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The Age of Industrialisation

Before the Industrial Revolution

  • Industrial production is not same as Factory production.
  • Industrial workers don’t necessarily mean Factory workers.
  • This is the misconception. Production of goods took place even before the first factories were set up.
  • This period of the History of Industrialisation is called Proto-Industrialisation Period.

Features of Proto-Industrialisation

Study all the following THREE SLIDES

Why did the merchants move from Towns to Countryside in Europe?

  • In 17thC and 18th C, Merchants in Europe, began to move to country from the towns and persuaded the villagers to produce textile for the international market.
  • During this period, world trade expanded, colonies were acquired and demand for products increased.
  • The merchants couldn’t expand their business in the towns.
  • There were powerful Guilds, that restricted the entry of new merchants and controlled production, prices and every other aspect of production and trade.
  • Some Guilds were given monopoly over certain goods. Other traders couldn’t deal with these goods.

Why did the Villagers accept the jobs offered by the Merchants?

  • In the countryside, open fields were disappearing, and commons were enclosed.
  • Poor peasants and cottagers collected berry, hay, straw and wood for their survival.
  • Many of these farmers owned small pieces of land. All the members of the family couldn’t get full employment.
  • So, when the merchants offered jobs and gave advances, these farmers eagerly accepted the jobs.
  • Now, they could remain in the countryside. They could cultivate their small land and produce goods for the merchants. Their income also increased.
  • All the members of the family got full employment.

The Network of production in the Proto Industrial Period

  • There was a close relationship between the town and the countryside.
  • Merchants were in towns, but the production happened in the countryside.
  • A Cloth Merchant in England purchased wool from a wool stapler and carried it to the spinners.
  • The yarn was taken to weavers, fullers, and then to dyers.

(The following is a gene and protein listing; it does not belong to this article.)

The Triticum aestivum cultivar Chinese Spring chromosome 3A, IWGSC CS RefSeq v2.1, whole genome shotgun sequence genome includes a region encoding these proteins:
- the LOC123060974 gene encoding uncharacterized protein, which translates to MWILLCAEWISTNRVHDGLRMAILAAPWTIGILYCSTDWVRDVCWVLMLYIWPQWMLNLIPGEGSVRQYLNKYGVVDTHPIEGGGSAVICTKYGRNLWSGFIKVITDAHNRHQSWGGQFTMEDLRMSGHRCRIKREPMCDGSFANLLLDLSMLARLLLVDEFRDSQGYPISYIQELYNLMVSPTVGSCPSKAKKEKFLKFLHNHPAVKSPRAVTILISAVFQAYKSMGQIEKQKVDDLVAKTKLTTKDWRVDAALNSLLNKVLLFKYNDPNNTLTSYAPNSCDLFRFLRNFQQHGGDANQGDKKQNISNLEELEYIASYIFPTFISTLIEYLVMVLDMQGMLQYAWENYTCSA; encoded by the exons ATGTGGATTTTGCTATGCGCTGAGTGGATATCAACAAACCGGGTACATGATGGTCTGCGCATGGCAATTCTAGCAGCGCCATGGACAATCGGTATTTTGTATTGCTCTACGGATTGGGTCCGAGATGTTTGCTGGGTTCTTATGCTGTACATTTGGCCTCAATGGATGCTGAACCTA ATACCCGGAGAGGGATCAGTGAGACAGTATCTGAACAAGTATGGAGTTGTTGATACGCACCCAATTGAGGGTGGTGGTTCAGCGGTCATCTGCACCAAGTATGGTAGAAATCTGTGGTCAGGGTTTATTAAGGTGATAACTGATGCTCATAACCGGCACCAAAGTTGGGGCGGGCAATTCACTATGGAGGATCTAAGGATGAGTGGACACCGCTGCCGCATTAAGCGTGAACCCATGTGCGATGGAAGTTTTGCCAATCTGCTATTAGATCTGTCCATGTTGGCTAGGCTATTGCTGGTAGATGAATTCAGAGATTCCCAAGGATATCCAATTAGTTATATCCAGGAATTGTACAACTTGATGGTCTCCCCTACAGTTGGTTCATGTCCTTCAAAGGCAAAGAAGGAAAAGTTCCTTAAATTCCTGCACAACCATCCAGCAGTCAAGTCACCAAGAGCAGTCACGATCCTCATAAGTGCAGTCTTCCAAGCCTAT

• The finishing was done in London.
  • Cloth was then sold in the international market.
  • London was known as finishing centre.
  • The goods were produced not in factories but by a vast number of producers working in their homes and cottages.
  • At each stage of production, 20 -25 people were employed by the merchants.
  • Thus, a merchant controlled more than 100 producers.

The coming up of Factories

  • The first factory set up in England was Cotton Mill.
  • In 1760 Britain was importing 2.5 million pounds of raw cotton to feed its cotton industry. By 1787 this import soared to 22 million pounds.
  • A series of innovations increased both production and quality.
  • These improvements could be seen in Different stages of production like carding, twisting, spinning and rolling.
  • Richard Arkwright created the first Mill.
  • Advantages of Factory
    • All the process of production could, now, take place under one roof.
    • A careful supervision of production process was made easy.
    • Control over labour was also possible as all workers worked in the same premises.
    • These were difficult when production was spread out.

The Pace of Industrialisation

Why was it slow?


Only Two sectors observed Industrialisation

  • Only two sectors – Cotton Textile and Metals (Iron and Steel) were industrialised.
  • With the expansion of railways, demand for Iron and Steel increased.
  • By 1873 Britain was exporting iron and steel worth about £ 77 million, double the value of its cotton export.